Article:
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The Walsh Family
The relationship did not stop there as Walsh made it clear that if ever Aglio needed help he was to contact him. He warned Aglio of the possible difficulties that he may have working for an Englishman in England; "My friend Captain Walsh when I left him for Cambridge, taking me aside said mark me – "I know my country and countrymen and as my duty of Inspector of Aliens throw me much amongst foreigners of all nations, I am well acquainted with their general feelings. You now seem delighted to meet a friend and a fellow traveller, with whom you have passed some happy days, but he was then a stranger and from home. You may find him now another man, the which I hope not, but in any case should you find your situation unpleasant and uncomfortable spare me not, but write to me immediately."
Aglio responded to this friendship by doing him a painting one night while working for Wilkins in Cambridge and it was on this occasion the Aglio began to realised that he felt 'owned' by his employer and was not going to be happy working for him in the long run. It was Captain Walsh who helped him out of the contact with Wilkins and enabled him to come to London and set up as a freelance artist. The friendship between the two grow to the extent that Aglio called one of his children Emma Walsh Aglio and James Walsh called his son Francis Augustine Walsh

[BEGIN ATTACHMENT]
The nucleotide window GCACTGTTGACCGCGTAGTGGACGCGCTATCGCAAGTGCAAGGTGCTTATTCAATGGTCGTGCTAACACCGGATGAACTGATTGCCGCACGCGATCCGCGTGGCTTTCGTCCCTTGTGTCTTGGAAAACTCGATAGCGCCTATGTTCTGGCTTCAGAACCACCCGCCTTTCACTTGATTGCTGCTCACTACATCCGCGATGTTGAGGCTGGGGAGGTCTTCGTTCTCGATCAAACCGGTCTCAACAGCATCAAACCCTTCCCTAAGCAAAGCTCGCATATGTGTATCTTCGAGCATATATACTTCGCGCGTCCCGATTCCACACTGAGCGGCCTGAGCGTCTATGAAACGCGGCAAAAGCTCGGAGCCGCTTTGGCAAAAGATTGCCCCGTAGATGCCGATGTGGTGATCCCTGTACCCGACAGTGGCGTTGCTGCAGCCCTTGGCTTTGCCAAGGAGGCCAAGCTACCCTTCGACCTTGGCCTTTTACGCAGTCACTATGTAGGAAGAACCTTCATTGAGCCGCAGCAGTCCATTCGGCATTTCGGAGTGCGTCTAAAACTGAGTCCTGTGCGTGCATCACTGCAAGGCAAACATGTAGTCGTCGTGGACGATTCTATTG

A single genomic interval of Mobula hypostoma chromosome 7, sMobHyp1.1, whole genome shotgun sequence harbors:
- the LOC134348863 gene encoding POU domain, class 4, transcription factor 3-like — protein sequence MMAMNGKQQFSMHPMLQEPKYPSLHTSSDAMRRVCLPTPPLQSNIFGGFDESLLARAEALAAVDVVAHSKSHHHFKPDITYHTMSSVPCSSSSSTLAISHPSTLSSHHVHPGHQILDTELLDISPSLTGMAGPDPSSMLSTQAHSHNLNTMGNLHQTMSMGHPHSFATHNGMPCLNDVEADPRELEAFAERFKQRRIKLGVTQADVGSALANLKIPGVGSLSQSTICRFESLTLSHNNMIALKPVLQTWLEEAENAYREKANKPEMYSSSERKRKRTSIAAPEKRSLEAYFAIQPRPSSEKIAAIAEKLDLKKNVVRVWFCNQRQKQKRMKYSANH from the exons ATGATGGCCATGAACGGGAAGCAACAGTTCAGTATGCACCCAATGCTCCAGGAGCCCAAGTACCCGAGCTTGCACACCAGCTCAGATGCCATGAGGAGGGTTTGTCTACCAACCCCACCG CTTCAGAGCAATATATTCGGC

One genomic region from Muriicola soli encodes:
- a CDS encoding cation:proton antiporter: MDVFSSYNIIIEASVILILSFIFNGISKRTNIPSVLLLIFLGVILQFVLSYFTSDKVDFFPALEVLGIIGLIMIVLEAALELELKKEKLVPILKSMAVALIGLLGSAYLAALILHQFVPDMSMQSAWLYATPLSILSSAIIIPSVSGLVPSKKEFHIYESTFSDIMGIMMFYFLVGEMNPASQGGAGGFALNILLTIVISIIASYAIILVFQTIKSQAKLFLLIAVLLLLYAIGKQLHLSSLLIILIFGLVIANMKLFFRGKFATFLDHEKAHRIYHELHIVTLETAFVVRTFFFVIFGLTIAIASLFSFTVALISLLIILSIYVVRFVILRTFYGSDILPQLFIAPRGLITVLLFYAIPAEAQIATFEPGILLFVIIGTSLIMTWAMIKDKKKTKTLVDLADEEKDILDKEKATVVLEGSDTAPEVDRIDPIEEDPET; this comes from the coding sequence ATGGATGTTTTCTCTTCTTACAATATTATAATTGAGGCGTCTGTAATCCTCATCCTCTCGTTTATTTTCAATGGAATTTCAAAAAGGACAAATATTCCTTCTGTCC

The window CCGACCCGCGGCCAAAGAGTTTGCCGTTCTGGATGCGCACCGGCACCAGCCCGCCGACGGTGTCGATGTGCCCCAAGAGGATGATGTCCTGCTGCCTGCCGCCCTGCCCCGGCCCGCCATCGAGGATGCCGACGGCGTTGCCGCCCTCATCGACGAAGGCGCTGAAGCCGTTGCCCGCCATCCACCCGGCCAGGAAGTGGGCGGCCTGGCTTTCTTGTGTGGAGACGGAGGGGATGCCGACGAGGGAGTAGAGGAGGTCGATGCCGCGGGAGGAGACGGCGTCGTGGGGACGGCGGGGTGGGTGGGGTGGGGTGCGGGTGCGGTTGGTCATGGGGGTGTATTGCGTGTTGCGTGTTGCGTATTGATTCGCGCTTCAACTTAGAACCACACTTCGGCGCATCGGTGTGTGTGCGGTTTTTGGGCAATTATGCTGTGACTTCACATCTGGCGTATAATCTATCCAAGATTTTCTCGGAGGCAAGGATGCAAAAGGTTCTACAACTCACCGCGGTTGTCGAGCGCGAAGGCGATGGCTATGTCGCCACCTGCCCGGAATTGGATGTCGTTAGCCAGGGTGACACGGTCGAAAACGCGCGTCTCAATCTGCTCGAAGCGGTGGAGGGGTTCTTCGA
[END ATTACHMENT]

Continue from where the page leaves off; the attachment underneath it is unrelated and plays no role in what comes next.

Very little more is known at present regarding this family however it should be stated that Aglio in his Autobiography makes it clear to his son that the relationships with James Walsh and subsequently his son, Francis, are life long friendships.
Born 6 April 1813 in Lambeth
In 1831 was appointed to assist a friend, Mr Hyatt, Secretary to the Irish Distress Committee and remained in the service of that committee till the close of their labours in August of the same year. Upwards of £50m/ was raised and distributed in the shape of provisions to the starving population.
In April 1832 was appointed Secretary to the Manchester Board of Health - appointed to deal with the visitation of Asiatic Chlolera in Manchester during that year and remained with the board till the [completion] of their labour in January 1833. 1335 cases occurred of which more than half (674) proved fatal.
After this was appointed as Secretary to the Manchester and Salford District Provident Society but remained with them a few months only, having in September 1833 age 20 obtained the appointment of Secretary to the Manchester Royal Infirmary then an asylum, having held this for a few years, joined the service of the Northern Branch of the Bank of England - on closing of .........
He married Emma Walsh Aglio in 1838